Simone’s reflection on her interview with the original marchers
Speaking with Shirley, Prentice, and Fred helped me learn that I wasn’t alone. I learned that many other people feel like and have felt like they don’t belong somewhere simply because of the color of their skin, how they talk, what type of hair they have, or what they believe in. At times, I used to think that I was the only one who thought this way and that I was the only one going through this.
Shirley, Prentice, and Fred were treated differently and not able to have different rights, do certain things, or live certain places because they were black. And then there were people like Father Groppi who weren’t black but stood alongside them and was kind of in between the different categories that existed. They were all fighting for equality, regardless of race. I can relate that to how I feel, because since I’m mixed race, I don’t have to pick just one category to fall into. I should be able to be how I am most comfortable.
Everybody should be able to be comfortable in their own skin. It doesn’t matter what race you are, in the sense that that shouldn’t determine where you so-called belong, or where you should be able to feel free.
It was a real eye-opener for me to find out that many others have been feeling this way for over 50 years now. This very same thing brought me more hope of finding out who I am and where I fit in in this city and in our world.
Still in Milwaukee today, people of different races, religions, and other categories are not seen as equal. It really is segregated here, even in the schools. I do believe this segregation is a part of our lives whether we want it to be or not. Even if you don’t let the segregation and racism affect how you treat other people, other people will still base their decisions about you on your race or nationality. I don’t believe I’ll ever be able to understand why this is the case, but I do feel like it is not right.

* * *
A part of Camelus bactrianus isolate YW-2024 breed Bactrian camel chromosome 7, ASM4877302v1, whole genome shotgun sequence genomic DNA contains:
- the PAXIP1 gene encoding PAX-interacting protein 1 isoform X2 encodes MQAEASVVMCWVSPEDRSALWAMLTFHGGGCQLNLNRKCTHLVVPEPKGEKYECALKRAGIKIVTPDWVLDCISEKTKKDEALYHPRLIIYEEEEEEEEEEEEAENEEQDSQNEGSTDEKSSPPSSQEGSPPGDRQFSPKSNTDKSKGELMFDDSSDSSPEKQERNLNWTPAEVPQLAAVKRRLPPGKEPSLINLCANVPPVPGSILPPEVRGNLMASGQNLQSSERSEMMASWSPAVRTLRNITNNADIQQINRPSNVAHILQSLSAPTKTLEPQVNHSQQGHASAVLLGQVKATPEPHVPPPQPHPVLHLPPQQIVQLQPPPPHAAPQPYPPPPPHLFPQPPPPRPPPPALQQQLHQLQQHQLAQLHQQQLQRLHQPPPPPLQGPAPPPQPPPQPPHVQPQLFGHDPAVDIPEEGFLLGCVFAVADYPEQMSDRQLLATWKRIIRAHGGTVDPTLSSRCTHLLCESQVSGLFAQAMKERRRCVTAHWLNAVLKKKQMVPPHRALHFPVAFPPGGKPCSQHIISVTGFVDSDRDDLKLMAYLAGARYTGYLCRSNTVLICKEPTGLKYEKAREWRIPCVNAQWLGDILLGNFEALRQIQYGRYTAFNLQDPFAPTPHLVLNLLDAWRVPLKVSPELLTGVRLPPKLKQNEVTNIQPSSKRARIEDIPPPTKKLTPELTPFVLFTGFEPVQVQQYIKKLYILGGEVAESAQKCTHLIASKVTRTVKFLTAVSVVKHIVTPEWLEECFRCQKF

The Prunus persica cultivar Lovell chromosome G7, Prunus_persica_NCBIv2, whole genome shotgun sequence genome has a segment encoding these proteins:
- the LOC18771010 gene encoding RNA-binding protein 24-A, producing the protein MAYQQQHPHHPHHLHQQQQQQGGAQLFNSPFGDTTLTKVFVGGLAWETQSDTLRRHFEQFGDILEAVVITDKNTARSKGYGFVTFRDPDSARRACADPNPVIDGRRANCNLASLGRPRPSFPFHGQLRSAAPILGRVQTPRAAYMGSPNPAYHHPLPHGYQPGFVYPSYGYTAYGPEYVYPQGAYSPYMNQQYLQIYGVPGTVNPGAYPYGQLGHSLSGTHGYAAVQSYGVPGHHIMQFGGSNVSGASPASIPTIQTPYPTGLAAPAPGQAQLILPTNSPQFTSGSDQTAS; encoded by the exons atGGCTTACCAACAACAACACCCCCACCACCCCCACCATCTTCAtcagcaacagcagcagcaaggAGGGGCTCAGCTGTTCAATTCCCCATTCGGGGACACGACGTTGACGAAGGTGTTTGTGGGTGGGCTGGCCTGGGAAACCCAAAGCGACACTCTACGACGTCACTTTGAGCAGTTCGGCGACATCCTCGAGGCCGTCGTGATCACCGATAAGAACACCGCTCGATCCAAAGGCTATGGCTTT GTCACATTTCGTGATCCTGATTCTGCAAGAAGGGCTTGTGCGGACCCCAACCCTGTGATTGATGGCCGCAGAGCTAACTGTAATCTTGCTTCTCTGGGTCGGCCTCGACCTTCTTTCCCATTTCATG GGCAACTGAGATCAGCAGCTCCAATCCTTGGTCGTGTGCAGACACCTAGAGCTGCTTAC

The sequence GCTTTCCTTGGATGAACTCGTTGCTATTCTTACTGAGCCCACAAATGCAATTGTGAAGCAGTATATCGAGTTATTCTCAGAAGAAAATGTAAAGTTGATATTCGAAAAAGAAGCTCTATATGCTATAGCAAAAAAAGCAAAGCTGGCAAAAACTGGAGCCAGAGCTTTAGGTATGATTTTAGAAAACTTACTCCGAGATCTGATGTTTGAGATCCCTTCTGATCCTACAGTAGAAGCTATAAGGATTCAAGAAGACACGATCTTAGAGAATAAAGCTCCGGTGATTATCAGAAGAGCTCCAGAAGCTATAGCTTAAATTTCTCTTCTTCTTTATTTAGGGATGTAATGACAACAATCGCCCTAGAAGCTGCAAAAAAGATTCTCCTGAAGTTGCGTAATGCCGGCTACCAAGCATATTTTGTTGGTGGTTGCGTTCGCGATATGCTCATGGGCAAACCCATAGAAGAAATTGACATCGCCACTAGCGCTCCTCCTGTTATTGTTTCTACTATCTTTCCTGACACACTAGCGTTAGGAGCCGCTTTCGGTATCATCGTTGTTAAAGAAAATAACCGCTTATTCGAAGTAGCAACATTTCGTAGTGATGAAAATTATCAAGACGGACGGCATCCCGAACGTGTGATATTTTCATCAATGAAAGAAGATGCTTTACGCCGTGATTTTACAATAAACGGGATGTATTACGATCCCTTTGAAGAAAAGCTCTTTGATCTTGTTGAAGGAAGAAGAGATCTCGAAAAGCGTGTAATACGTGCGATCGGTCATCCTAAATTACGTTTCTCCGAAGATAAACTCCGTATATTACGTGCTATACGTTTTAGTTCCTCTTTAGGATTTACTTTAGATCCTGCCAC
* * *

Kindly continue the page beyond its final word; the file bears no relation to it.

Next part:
Knowing that I’m able to say that I’ve met and learned about people who marched for equality 50 years ago makes me feel confused. I feel this way because no one can tell me why people are still labeled and judged by the color of their skin, the way they may talk, the way that they dress, or by the way they learn new things. I’m aware that a lot of things have improved compared to the way they were back then to now, but we still have a lot to work on.
I just want my peers and other youth to know that we have a voice, and that voice has been with us before we were even born. Our past should be one of the biggest tools used for learning what should and should not be happening in our present now. We need to remember that what we make of our present will determine our future.
Pilar’s reflection on her interview with the original marchers
After talking with Prentice, Fred, and Dr. Shirley I got a chance to visualize their experiences and the experiences of many people like them during the Civil Rights movement. In middle school I learned about the Civil Rights Movement in the South and that the South was the only place of civil rights issues. But after talking with these activists and doing research, I soon realized the problems were in the North as well.